The management team had to convince not just the government, but the banks - whose support they needed to raise the capital to buy the company from the government and set about restructuring it. The banks gave them credit, but only in return for the managers agreeing to expose themselves fully to the business risk by taking sizeable stakes in the new enterprise. Communications with the workforce had to improve too: managers had to explain to individual truck-drivers what it meant to become a worker-shareholder, and to secure their agreement to the changes.

In all, the employee buy-out raised 7.5 million - some bank finance, but mostly from employees. Some 45% of the employees invested at that initial stage. There were no free shares or deals: everybody who wanted a 1 share had to pay 1 to get it. And at the first AGM of the new company, some 1,800 worker-investors turned up.

In 1981, National Freight had a bottom-line profit of around 1 million. By 1986 that had soared to 37 million, and turnover increased at the same rate. Before much longer, the company was able to point to its first millionaire - a truck driver whose investment had grown so much in value that he now ranked among the super-rich!

But National Freight was not unique.Austin Rover - a state-owned carmaker that was being sold to the already-privatized British Aerospace - wanted to dispose of its parts business, Unipart. So it allowed Unipart to be bought by its staff and institutional backers.

Assessment: a positive privatization tool

Employee buy-outs are a good way of privatising some companies. It may not be appropriate for large utilities or manufacturing companies, where the main asset is the capital infrastructure, and where very large amounts of money are needed to realize the value of the company. For them, a stockmarket floatation is preferable.

However, for smaller companies whose success of failure depends largely on its workforce and the efficiency of service they offer - the diligence, for example, of the ordinary truck driver in a haulage business like National Freight, it can work spectacularly well. Once empowered by ownership, the individual workers in such companies can identify where management and systems are poor and make sure they are corrected so that the performance of the company is turned round.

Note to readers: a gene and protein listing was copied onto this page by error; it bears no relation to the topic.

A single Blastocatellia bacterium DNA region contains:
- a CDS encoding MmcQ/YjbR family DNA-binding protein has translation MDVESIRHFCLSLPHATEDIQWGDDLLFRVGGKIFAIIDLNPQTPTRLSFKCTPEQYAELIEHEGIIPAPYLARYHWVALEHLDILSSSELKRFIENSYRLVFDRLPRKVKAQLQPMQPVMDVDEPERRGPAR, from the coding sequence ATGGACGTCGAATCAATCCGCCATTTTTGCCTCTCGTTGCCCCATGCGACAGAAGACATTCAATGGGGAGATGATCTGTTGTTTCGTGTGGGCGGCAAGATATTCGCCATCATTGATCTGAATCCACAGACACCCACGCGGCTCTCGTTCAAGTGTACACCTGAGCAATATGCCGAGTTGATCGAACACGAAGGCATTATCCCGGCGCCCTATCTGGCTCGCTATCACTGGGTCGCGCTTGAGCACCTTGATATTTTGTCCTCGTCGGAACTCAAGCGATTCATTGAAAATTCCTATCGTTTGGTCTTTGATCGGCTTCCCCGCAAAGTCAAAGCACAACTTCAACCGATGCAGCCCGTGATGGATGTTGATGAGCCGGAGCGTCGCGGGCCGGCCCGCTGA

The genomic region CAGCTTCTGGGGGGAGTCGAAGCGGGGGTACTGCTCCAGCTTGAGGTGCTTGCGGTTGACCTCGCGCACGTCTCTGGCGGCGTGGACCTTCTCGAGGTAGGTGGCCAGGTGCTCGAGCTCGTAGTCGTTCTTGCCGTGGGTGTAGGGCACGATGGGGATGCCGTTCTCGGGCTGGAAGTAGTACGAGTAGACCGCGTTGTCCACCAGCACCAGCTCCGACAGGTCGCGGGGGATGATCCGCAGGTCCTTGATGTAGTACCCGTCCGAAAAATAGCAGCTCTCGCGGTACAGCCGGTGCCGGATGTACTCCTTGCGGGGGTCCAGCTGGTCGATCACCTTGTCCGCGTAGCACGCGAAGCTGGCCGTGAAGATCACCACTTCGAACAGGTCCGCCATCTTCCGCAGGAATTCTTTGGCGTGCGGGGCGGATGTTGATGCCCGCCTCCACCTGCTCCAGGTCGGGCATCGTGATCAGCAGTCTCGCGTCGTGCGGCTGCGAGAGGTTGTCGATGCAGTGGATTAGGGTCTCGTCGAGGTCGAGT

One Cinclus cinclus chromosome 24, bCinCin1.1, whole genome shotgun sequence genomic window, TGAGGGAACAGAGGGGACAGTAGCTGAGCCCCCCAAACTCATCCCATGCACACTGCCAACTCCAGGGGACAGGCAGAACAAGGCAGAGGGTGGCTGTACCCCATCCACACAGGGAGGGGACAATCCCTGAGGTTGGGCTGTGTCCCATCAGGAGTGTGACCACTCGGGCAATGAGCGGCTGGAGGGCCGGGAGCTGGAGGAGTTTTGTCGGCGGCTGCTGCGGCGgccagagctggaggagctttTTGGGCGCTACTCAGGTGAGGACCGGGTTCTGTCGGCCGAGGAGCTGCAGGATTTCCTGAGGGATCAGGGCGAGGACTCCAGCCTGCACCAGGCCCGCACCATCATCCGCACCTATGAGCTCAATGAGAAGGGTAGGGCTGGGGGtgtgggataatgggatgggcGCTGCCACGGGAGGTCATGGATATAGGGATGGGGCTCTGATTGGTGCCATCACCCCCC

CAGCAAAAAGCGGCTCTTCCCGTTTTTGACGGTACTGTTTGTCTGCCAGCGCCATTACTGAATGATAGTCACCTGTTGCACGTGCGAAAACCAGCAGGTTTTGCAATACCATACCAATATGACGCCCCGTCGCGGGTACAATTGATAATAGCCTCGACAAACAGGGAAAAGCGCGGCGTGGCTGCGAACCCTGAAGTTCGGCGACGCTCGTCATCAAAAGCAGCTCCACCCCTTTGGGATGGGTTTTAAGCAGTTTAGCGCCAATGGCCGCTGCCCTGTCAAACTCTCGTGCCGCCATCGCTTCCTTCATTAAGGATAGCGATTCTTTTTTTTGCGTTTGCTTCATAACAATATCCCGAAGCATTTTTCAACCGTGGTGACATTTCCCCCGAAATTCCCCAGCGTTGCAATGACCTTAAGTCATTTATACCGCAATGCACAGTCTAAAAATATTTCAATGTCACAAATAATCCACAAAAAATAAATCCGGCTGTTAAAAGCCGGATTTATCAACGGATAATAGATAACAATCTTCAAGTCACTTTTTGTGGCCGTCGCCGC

To manage the transition from state- to employee-ownership needs considerable skill from the lead managers, who have to learn new ways of communicating with the employees - the people who are now their bosses. Best results seem to come if the newly privatized company is run on normal commercial lines, rather than as some sort of political co-operative. And there are benefits in having rules to ensure that the employee-investors are committed to the enterprise for the long term, and not just out to make a quick return.

For further information:
  • See Cesmec's website at www.cesmec.cl and also see www.poptel.org.uk/aries/buyouts/archive/msg00003.html.
  • Thomson, Peter (1998) 'The Buyout at national Freight' in Butler, Eamonn (ed) The Mechanics of Privatization: Adam Smith Institute (London) www.adamsmith.org.
  • For more general information on employee buy-out plans, see Young, Peter (1990) A Social Charter for Ownership: Adam Smith Institute (London) www.adamsmith.org.
  • See also Bell, Michael G (1989) Incentive Through Ownership: Adam Smith Institute (London) www.adamsmith.org.
  • For general information on privatization strategies, see Pirie, Madsen, Blueprint for a Revolution (download PDF 167kb): Adam Smith Institute (London) www.adamsmith.org.
  • Brennan, Laurie (1990) 'The Mechanics of the Buy-Out' in Butler, Eamonn (ed.) Privatization Now! Adam Smith Institute (London) www.adamsmith.org.